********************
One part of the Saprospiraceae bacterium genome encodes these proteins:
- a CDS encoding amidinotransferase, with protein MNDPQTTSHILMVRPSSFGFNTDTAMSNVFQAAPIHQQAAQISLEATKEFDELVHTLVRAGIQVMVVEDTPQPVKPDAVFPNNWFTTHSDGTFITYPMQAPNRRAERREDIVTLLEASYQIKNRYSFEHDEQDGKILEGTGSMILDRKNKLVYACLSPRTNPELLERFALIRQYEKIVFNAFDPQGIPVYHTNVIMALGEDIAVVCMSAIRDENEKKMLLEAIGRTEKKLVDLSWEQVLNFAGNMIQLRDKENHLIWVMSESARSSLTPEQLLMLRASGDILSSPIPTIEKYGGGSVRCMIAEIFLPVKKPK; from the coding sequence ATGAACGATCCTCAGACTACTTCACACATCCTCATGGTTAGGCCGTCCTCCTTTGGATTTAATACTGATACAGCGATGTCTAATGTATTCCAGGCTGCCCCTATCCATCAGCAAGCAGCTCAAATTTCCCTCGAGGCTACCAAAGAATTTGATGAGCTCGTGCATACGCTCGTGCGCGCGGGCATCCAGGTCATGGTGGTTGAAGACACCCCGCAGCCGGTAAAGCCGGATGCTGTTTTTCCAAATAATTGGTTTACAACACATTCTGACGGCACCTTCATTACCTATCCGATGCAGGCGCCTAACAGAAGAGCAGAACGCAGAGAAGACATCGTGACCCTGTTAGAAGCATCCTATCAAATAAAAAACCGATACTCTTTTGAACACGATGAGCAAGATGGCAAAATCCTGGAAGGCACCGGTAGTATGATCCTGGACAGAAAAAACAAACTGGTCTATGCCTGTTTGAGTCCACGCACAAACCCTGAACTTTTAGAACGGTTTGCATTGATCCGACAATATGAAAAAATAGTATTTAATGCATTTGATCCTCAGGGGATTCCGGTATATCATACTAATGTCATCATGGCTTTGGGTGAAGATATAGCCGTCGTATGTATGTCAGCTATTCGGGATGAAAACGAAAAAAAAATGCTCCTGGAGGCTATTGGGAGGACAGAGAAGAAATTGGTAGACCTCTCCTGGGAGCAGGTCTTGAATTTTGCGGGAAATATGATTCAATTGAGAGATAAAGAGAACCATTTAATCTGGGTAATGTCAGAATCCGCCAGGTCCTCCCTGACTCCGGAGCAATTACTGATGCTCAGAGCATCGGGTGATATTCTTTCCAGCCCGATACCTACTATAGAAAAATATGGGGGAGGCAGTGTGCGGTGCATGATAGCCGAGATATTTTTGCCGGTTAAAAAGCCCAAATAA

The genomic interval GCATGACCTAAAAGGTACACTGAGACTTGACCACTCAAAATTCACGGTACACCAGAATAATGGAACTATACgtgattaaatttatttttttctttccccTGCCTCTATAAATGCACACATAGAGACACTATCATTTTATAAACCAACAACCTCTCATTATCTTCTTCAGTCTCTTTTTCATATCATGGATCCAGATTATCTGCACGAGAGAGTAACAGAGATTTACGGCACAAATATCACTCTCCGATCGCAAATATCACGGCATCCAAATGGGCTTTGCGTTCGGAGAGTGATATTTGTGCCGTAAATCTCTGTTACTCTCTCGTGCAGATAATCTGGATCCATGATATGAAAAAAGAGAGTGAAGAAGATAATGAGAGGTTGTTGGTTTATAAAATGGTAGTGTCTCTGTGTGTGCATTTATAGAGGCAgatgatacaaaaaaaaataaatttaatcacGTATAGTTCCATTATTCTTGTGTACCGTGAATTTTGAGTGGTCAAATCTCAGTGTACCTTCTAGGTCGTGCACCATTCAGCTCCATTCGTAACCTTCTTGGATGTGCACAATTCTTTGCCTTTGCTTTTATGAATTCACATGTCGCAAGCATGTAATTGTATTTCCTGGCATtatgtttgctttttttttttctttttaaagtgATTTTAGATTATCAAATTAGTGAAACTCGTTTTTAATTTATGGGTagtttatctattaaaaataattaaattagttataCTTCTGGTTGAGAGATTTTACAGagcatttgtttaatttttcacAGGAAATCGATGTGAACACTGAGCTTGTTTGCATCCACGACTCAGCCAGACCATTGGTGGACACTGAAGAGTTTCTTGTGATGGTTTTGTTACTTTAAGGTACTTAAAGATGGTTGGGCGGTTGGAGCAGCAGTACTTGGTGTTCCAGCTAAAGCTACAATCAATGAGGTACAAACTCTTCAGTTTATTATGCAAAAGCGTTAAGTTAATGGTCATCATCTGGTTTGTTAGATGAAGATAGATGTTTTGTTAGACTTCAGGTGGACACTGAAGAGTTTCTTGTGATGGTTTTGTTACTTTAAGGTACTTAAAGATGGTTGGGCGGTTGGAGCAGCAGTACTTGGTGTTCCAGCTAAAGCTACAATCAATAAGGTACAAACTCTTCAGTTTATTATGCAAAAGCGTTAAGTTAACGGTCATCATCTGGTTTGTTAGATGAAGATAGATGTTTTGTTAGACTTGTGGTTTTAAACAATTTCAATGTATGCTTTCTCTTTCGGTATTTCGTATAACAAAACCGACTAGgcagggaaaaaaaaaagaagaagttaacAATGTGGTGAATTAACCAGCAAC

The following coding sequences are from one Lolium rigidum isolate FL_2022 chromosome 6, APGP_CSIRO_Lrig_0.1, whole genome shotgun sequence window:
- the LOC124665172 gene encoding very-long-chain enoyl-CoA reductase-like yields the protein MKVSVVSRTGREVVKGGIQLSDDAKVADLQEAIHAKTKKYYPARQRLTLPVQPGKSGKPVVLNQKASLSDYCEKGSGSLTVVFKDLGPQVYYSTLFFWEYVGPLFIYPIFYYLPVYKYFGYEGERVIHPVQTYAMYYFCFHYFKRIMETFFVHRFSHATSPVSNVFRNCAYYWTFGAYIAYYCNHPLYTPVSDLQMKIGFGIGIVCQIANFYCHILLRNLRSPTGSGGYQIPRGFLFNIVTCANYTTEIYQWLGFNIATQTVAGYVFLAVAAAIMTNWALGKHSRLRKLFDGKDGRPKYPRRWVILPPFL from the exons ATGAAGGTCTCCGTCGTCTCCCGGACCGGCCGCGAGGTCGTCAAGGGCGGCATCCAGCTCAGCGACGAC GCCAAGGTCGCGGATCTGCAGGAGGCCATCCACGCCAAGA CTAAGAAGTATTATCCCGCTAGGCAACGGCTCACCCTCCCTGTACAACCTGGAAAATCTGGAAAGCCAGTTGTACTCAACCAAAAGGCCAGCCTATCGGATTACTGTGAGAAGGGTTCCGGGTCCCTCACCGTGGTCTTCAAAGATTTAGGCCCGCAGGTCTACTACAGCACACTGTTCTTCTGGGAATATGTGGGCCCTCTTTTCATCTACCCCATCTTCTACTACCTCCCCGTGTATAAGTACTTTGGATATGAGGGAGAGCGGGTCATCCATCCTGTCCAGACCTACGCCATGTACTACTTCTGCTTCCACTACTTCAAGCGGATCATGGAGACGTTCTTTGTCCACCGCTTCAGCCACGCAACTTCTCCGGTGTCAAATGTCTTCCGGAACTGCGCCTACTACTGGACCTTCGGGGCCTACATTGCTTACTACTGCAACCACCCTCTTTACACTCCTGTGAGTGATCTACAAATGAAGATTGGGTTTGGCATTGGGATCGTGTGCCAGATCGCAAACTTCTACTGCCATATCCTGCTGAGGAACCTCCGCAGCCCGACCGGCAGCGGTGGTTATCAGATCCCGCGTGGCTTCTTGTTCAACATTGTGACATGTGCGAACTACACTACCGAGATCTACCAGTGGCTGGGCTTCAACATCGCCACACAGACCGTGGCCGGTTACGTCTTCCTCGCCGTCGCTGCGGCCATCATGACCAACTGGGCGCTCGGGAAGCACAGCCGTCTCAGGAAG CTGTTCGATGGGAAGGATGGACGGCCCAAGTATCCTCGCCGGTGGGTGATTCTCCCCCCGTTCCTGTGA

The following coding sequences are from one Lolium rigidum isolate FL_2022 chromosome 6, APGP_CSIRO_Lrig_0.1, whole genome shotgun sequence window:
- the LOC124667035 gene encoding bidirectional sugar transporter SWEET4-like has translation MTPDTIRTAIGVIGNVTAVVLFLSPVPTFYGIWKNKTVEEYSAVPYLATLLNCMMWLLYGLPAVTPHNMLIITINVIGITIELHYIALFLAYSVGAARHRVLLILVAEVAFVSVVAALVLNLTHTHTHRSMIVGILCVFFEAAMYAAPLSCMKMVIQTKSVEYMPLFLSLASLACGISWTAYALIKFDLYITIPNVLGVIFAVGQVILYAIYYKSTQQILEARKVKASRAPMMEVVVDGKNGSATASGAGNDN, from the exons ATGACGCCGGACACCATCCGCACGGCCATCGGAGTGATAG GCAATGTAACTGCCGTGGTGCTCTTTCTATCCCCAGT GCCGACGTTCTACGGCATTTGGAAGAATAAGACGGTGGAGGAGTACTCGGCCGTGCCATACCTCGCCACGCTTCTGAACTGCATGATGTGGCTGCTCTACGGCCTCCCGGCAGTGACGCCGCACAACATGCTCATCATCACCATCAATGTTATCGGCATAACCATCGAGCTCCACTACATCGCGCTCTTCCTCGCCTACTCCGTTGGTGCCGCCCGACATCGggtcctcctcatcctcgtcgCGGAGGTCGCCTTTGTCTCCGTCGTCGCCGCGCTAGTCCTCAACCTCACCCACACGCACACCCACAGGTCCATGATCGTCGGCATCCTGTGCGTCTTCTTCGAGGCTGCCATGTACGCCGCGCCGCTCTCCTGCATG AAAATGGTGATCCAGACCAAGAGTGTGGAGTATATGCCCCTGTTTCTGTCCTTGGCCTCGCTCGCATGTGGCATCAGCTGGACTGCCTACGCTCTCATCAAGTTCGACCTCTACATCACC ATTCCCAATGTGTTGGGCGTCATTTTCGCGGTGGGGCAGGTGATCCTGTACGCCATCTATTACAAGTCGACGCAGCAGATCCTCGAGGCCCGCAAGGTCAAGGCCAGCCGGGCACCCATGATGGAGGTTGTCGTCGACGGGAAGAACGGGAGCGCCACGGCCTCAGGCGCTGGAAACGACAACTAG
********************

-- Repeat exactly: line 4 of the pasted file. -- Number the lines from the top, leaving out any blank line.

The following coding sequences are from one Lolium rigidum isolate FL_2022 chromosome 6, APGP_CSIRO_Lrig_0.1, whole genome shotgun sequence window: